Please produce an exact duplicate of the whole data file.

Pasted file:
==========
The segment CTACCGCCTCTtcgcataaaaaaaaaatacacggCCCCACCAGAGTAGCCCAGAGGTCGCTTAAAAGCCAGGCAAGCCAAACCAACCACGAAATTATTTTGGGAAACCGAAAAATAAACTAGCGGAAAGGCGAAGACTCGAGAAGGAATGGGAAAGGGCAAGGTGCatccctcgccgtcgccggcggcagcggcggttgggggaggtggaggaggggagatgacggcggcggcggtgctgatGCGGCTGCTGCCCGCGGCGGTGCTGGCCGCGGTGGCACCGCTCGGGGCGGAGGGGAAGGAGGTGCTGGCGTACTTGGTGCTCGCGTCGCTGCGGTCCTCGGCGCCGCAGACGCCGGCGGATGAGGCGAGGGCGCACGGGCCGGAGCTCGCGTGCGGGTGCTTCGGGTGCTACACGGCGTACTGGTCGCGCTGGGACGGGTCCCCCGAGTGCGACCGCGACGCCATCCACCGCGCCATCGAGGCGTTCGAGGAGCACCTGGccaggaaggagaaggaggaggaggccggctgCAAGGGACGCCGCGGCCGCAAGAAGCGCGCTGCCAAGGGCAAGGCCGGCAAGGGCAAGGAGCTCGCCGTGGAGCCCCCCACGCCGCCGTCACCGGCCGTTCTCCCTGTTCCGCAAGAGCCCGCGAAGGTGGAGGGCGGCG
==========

The segment CTACCGCCTCTtcgcataaaaaaaaaatacacggCCCCACCAGAGTAGCCCAGAGGTCGCTTAAAAGCCAGGCAAGCCAAACCAACCACGAAATTATTTTGGGAAACCGAAAAATAAACTAGCGGAAAGGCGAAGACTCGAGAAGGAATGGGAAAGGGCAAGGTGCatccctcgccgtcgccggcggcagcggcggttgggggaggtggaggaggggagatgacggcggcggcggtgctgatGCGGCTGCTGCCCGCGGCGGTGCTGGCCGCGGTGGCACCGCTCGGGGCGGAGGGGAAGGAGGTGCTGGCGTACTTGGTGCTCGCGTCGCTGCGGTCCTCGGCGCCGCAGACGCCGGCGGATGAGGCGAGGGCGCACGGGCCGGAGCTCGCGTGCGGGTGCTTCGGGTGCTACACGGCGTACTGGTCGCGCTGGGACGGGTCCCCCGAGTGCGACCGCGACGCCATCCACCGCGCCATCGAGGCGTTCGAGGAGCACCTGGccaggaaggagaaggaggaggaggccggctgCAAGGGACGCCGCGGCCGCAAGAAGCGCGCTGCCAAGGGCAAGGCCGGCAAGGGCAAGGAGCTCGCCGTGGAGCCCCCCACGCCGCCGTCACCGGCCGTTCTCCCTGTTCCGCAAGAGCCCGCGAAGGTGGAGGGCGGCG